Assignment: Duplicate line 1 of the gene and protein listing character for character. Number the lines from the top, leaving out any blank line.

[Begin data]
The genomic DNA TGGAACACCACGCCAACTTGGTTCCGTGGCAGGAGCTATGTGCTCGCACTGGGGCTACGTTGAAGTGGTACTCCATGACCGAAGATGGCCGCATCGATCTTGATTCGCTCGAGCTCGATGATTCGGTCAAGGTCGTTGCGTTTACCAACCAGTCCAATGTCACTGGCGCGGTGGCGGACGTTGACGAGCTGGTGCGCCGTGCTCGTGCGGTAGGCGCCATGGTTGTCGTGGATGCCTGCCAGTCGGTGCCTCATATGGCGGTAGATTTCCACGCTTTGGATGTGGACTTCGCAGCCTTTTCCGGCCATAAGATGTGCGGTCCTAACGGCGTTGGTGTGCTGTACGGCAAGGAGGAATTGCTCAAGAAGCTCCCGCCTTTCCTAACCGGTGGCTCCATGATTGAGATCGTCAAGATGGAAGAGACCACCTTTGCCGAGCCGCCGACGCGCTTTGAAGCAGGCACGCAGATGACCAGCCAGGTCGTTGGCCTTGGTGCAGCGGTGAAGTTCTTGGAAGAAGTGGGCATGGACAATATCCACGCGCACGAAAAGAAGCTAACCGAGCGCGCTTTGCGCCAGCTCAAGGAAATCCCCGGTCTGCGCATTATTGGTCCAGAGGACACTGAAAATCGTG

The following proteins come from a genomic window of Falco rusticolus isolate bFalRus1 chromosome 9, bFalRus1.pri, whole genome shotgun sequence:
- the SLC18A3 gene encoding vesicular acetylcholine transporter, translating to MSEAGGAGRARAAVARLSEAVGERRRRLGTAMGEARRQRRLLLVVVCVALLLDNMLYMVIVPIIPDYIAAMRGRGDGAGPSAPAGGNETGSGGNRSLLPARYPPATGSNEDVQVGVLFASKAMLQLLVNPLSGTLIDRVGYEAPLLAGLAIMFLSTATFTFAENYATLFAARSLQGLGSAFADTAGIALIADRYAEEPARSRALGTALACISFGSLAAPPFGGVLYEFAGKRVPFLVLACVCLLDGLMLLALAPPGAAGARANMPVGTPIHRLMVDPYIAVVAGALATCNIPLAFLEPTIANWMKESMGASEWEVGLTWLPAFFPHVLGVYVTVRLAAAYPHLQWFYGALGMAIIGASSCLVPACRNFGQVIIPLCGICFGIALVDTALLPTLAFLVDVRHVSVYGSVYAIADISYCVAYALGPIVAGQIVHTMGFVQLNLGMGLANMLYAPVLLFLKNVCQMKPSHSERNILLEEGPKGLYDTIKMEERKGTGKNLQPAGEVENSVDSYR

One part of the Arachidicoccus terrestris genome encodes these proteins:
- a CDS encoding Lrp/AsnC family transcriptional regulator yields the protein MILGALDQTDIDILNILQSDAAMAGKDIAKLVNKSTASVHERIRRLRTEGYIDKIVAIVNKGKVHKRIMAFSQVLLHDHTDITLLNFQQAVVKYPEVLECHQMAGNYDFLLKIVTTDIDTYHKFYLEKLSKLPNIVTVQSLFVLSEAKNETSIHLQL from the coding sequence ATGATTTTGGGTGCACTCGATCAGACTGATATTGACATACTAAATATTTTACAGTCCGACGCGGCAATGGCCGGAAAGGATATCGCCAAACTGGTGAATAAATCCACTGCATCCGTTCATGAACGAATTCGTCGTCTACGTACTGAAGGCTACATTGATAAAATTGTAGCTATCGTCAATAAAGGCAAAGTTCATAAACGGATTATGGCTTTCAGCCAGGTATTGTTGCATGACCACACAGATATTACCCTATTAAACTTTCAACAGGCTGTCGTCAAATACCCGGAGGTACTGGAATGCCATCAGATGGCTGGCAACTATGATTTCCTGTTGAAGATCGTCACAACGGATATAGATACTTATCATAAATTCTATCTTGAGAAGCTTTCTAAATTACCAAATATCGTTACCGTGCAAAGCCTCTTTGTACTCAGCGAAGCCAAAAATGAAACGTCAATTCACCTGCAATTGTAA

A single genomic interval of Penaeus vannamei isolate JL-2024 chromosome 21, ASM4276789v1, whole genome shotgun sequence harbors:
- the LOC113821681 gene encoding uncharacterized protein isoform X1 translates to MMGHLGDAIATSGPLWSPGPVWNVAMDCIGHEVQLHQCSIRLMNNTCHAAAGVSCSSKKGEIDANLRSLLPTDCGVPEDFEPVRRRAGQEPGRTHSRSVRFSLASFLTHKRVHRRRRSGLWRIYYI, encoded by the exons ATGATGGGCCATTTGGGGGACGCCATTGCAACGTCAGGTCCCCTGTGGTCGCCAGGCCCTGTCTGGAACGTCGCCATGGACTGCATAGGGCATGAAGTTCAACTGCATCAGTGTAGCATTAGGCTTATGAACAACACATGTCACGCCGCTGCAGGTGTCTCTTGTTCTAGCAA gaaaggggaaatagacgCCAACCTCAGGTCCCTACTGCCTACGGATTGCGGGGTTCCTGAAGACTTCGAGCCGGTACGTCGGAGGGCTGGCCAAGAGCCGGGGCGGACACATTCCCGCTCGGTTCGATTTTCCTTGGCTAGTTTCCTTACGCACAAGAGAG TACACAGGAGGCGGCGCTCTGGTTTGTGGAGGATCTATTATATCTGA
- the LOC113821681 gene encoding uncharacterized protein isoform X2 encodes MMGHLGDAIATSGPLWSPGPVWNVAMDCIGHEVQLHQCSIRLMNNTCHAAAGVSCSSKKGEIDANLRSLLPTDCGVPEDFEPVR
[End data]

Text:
The genomic DNA TGGAACACCACGCCAACTTGGTTCCGTGGCAGGAGCTATGTGCTCGCACTGGGGCTACGTTGAAGTGGTACTCCATGACCGAAGATGGCCGCATCGATCTTGATTCGCTCGAGCTCGATGATTCGGTCAAGGTCGTTGCGTTTACCAACCAGTCCAATGTCACTGGCGCGGTGGCGGACGTTGACGAGCTGGTGCGCCGTGCTCGTGCGGTAGGCGCCATGGTTGTCGTGGATGCCTGCCAGTCGGTGCCTCATATGGCGGTAGATTTCCACGCTTTGGATGTGGACTTCGCAGCCTTTTCCGGCCATAAGATGTGCGGTCCTAACGGCGTTGGTGTGCTGTACGGCAAGGAGGAATTGCTCAAGAAGCTCCCGCCTTTCCTAACCGGTGGCTCCATGATTGAGATCGTCAAGATGGAAGAGACCACCTTTGCCGAGCCGCCGACGCGCTTTGAAGCAGGCACGCAGATGACCAGCCAGGTCGTTGGCCTTGGTGCAGCGGTGAAGTTCTTGGAAGAAGTGGGCATGGACAATATCCACGCGCACGAAAAGAAGCTAACCGAGCGCGCTTTGCGCCAGCTCAAGGAAATCCCCGGTCTGCGCATTATTGGTCCAGAGGACACTGAAAATCGTG